6 Also in Paris, the Chun, but has made important progress and could also provide Global Landscapes Forum 2015 is hosting high-level discussions a basis for regional collaboration. on the research and policy behind land-use issues. Forest and Daoxiong, Wenfu, Zhilong and Dongjing focus specifically on landscape restoration is a key piece in the puzzle. reforestation, presenting experimental approaches in China to The Oxford English Dictionary defines restoration as the transform the country's planted forests and degraded lands into action of restoring a thing to a former state or position . Forest close-to-nature forests. and landscape restoration (FLR), however, invests the word with The case of southern Europe, an area that has been subjected to a far greater role than that of simply returning to a past state. On significant degradation and climate-related stressors, is examined a planet where the mark of human activity is almost ubiquitous, in detail by Coello, Cortina, Valedecantos and Varela, who restoration is by necessity a concept that has to take into account emphasize the need to boost support for restoration programmes human well-being and ongoing change.
7 To ensure success. In the opening article of this issue, Sabogal, Besacier and Bamboo could be an interesting solution in some areas, as McGuire explore not only the concept, but also the approaches argued by Rebelo and Buckingham, who explore its potential in available which vary considerably depending on location, tackling the challenges of restoration , notably through innova- scale, size and purpose and the importance of identifying tive approaches involving the private sector. In the final article, the drivers of Forest and land degradation. Their article is fol- Gutierrez and Keijzer look more broadly at the funding options lowed by an overview by Laestadius, Buckingham, Maginnis for FLR, also focusing on how to engage the private sector. and Saint-Laurent of the history of FLR. The movement has In order to succeed in the long term, Forest and landscape clearly evolved significantly from its origins in forestry in the restoration initiatives will need to successfully engage a range 1990s to the ambitious target set by the 2011 Bonn Challenge of stakeholders, from policymakers to local communities and Ministerial Roundtable of restoring 150 million hectares of the from governments to private actors.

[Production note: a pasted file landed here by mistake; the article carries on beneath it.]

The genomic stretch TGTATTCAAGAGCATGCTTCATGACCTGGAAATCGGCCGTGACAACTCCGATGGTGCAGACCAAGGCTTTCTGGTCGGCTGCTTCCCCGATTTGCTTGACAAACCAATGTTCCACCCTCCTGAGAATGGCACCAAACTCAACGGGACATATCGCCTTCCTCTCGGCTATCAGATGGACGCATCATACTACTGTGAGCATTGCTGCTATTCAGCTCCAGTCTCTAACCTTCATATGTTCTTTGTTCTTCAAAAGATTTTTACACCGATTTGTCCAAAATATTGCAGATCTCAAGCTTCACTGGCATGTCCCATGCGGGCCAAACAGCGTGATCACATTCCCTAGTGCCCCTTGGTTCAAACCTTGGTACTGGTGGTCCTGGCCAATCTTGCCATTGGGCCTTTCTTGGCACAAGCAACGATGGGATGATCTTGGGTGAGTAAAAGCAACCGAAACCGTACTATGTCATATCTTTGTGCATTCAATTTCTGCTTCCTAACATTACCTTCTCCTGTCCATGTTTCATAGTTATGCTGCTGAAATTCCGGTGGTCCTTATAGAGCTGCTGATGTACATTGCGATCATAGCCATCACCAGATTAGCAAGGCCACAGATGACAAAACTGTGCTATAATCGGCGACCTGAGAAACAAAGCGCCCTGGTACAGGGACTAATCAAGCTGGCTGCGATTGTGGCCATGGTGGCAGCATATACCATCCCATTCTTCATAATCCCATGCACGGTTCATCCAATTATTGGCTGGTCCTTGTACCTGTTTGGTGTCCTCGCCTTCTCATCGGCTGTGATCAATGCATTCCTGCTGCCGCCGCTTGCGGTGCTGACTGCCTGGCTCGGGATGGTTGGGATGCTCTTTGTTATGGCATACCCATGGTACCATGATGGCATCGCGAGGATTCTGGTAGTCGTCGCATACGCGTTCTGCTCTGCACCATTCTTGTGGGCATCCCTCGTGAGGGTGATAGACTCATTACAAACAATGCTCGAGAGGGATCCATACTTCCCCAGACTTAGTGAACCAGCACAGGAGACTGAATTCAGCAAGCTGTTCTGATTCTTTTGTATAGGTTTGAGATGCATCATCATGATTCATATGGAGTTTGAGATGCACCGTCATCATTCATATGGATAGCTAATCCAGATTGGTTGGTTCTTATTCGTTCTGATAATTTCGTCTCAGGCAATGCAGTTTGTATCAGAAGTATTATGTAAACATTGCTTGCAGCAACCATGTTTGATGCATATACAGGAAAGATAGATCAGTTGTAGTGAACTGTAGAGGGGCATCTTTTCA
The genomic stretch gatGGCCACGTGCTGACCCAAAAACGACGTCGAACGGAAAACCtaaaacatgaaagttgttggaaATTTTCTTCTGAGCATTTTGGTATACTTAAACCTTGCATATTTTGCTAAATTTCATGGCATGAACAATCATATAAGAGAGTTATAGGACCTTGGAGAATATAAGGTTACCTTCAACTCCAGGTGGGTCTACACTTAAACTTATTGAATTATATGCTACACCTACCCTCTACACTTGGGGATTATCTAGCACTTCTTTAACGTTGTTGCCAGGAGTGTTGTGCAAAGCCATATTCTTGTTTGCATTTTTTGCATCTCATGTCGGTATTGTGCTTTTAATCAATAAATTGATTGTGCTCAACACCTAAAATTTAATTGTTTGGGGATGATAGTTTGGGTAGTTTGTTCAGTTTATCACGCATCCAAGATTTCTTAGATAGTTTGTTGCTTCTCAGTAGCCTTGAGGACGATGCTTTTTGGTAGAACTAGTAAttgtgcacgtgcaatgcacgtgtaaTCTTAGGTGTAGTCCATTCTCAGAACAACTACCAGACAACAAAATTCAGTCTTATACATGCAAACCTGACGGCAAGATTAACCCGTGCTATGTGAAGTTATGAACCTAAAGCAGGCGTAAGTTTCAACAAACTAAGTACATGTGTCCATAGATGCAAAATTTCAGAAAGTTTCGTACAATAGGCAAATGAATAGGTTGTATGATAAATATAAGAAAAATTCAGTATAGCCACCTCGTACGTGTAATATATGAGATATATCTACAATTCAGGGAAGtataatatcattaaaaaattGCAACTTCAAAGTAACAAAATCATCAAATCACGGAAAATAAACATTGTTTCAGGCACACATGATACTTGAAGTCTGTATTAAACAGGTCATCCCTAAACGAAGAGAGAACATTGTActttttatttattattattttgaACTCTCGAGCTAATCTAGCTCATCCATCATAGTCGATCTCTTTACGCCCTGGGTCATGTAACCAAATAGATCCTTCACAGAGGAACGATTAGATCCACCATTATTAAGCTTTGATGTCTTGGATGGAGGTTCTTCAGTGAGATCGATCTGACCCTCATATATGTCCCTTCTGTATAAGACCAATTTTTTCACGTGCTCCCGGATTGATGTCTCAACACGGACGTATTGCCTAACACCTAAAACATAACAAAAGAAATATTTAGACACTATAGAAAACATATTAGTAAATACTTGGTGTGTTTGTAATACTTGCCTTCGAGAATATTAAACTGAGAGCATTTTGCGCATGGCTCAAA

8 This issue maps out some world's deforested and degraded lands by 2020. of the progress that has already been made, and the challenges FLR also means regarding the landscape as an integrated whole, that lie ahead. u which implies looking at different land uses together, their connec- tions, interactions and a mosaic of interventions which, together, are expected to lead to restoration being more effective than a single land-use approach. In this light, Janishevski, Santamaria, Gidda, Cooper and Brancalion explore the role of protected areas, emphasizing that these areas must not be seen in isolation, but rather maintained and restored together with other parts of the landscape to ensure connectivity between areas, notably to ensure biodiversity conservation in the face of climate change. restoration initiatives must also ensure that appropriate and genetically diverse planting material is chosen for planting sites. If this is not the case, restoration may fail, although this may become apparent only long after the initiation of the activity, or in the wake of exceptional events, as demonstrated by Thomas, Jalonen, Loo and Bozzano.
9 Several articles look at the specificities of different regions and biomes. Berrahmouni, Parfondry, Regato and Sarre exam- ine approaches to restoring degraded forests and landscapes in drylands, illustrated by a case study in Ica, Peru. Sacande, Berrahmouni and Hargreaves present the experiences of Africa's Great Green Wall for the Sahara and the Sahel Initiative, and the way in which it builds upon community involvement. Appanah, Shono and Durst also emphasize the importance of local participation in their overview of restoration activities 3. FAO/Gianluigi Guercia Forest and landscape restoration : concepts, approaches and challenges for implementation C. Sabogal, C. Besacier and D. McGuire F. There is an urgent need to Concepts provides, including biological and water- accelerate the recovery of orest and land degradation is a related goods and services as well as degraded ecosystems for the serious problem worldwide, par- land-related social and economic goods benefit of humans and nature ticularly in developing countries.
10 And services (FAO/LADA, ). Forest this requires a comprehensive Approximately one billion people live in degradation refers to a reduction of the and intersectoral approach. degraded areas, which represent 15 percent capacity of a Forest to provide goods and of the Earth's population, and one third of services (FAO, 2011). the world's population is considered to be Continued Forest and land degradation affected by land poses serious obstacles to the elimination C sar Sabogal is Senior Forestry Officer in Land degradation is generally defined of poverty and hunger and the reversal charge of Sustainable Forest Management at as a persistent decline in the provision of biodiversity loss in many parts of FAO. of goods and services that an ecosystem the world today, as well as to the abil- Christophe Besacier is Forestry Officer in the Forest and landscape restoration Mechanism ity of farmers and local communities to team in FAO's Forestry Department. 1. According to ISRIC World Soil Information adapt to the impacts of climate change.